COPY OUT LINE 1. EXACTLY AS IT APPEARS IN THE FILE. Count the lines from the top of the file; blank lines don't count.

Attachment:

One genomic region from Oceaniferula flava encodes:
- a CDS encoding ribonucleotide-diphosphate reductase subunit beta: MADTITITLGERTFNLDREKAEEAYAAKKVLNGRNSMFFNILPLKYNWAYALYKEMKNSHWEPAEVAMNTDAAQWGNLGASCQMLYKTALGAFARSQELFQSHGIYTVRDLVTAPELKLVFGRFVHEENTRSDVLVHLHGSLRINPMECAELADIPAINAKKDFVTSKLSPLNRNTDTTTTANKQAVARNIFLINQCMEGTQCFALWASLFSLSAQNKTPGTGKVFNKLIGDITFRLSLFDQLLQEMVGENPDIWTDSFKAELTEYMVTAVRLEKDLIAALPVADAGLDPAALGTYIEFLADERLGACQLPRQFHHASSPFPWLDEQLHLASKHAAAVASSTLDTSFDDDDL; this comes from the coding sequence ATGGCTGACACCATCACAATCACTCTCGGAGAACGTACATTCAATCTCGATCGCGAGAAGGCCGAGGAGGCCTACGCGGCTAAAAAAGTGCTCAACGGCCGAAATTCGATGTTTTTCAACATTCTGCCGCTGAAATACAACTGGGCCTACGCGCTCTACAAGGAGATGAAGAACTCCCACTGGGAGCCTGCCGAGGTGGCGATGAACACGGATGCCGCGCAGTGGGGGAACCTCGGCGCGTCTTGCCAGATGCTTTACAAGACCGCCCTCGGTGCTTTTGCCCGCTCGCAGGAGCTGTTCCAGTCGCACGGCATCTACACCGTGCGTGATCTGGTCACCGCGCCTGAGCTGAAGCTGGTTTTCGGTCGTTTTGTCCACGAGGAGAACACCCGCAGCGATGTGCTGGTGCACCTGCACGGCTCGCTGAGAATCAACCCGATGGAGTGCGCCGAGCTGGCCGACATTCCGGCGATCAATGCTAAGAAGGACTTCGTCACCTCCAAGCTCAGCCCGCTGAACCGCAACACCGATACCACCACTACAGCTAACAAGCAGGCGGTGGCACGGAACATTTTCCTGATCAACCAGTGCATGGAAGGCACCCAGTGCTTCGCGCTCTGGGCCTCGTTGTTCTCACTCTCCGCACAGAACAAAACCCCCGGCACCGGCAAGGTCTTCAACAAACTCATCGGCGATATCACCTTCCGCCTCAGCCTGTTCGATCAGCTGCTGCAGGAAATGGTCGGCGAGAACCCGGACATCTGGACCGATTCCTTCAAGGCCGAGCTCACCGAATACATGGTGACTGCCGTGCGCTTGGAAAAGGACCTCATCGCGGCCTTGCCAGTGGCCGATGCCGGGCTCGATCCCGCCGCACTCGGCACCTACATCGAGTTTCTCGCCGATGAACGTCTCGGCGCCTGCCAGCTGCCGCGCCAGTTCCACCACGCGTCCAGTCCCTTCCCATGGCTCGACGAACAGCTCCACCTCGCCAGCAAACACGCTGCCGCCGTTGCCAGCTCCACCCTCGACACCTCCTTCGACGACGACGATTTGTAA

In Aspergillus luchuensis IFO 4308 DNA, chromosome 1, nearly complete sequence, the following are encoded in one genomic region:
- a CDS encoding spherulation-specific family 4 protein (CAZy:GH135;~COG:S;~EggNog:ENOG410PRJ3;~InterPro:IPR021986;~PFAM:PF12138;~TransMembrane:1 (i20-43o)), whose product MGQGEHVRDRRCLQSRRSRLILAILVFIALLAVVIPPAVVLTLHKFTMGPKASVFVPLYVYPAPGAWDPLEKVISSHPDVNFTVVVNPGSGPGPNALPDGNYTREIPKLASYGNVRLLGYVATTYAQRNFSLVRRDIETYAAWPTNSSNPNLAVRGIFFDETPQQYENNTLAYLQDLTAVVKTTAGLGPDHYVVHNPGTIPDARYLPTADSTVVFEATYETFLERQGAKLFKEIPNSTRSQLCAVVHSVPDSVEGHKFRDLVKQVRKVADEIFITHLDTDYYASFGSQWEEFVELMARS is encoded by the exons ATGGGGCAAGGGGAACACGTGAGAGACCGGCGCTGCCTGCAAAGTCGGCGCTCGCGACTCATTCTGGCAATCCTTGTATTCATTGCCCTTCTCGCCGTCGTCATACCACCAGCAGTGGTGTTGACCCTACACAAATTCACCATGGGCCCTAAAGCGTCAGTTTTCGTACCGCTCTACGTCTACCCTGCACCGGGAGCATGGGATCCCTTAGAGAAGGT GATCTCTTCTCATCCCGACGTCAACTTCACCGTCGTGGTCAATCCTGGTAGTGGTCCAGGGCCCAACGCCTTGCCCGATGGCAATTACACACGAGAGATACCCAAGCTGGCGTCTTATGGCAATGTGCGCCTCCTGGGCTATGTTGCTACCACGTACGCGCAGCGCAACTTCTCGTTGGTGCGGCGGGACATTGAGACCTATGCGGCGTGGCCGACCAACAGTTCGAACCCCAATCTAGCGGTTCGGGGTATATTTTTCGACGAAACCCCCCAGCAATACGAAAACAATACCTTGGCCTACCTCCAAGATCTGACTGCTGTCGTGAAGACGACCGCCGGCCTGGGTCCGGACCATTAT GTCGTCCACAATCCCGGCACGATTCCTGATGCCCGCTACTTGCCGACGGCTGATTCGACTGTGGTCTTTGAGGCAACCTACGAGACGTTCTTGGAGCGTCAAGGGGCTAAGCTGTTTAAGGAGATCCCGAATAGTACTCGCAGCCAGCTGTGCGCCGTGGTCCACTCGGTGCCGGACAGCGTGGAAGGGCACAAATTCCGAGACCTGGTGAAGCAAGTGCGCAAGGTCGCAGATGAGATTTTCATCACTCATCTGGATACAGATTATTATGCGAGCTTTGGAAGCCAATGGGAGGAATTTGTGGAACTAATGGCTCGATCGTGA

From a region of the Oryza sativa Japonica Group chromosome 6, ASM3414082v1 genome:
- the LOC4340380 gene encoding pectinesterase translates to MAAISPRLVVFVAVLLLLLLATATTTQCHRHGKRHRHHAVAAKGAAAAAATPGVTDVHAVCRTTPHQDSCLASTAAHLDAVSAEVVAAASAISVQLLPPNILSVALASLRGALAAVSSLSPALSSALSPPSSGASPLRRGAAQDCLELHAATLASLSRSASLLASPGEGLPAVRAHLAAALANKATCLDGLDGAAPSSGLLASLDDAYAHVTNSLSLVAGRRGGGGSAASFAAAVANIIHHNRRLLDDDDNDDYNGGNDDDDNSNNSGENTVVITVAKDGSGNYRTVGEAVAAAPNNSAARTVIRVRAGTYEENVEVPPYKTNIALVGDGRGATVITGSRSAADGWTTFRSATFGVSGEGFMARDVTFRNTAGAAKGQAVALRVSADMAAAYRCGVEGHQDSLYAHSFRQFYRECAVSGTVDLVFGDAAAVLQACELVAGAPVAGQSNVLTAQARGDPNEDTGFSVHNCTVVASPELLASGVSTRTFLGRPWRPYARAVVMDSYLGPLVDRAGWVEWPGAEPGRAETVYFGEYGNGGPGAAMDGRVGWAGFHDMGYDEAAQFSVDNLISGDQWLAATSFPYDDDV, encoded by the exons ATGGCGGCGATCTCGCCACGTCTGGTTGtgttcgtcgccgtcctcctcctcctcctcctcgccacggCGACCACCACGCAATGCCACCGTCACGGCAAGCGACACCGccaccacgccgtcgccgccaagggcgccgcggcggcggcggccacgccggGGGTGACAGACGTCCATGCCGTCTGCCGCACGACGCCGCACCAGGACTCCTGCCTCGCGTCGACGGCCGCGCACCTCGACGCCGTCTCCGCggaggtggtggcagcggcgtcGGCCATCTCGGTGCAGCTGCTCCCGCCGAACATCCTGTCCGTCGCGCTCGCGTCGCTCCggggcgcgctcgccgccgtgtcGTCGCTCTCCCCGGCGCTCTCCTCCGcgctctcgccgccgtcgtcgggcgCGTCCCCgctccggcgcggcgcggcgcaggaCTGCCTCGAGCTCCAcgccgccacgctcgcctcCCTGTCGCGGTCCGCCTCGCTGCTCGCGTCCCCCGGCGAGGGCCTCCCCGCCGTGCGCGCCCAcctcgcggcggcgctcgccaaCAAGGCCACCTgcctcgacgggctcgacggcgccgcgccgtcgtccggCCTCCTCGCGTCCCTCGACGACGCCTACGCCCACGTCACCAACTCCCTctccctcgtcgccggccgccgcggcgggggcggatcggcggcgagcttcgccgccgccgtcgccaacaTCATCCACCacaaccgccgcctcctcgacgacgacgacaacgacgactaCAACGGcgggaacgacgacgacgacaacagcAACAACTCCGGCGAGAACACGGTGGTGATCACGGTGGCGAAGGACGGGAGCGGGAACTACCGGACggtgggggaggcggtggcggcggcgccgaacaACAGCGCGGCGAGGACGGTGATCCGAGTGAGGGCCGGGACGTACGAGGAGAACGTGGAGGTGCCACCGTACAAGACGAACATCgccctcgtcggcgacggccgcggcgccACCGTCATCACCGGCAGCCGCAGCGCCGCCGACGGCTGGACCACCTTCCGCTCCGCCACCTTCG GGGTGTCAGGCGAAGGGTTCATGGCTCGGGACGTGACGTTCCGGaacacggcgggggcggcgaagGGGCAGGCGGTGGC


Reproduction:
One genomic region from Oceaniferula flava encodes: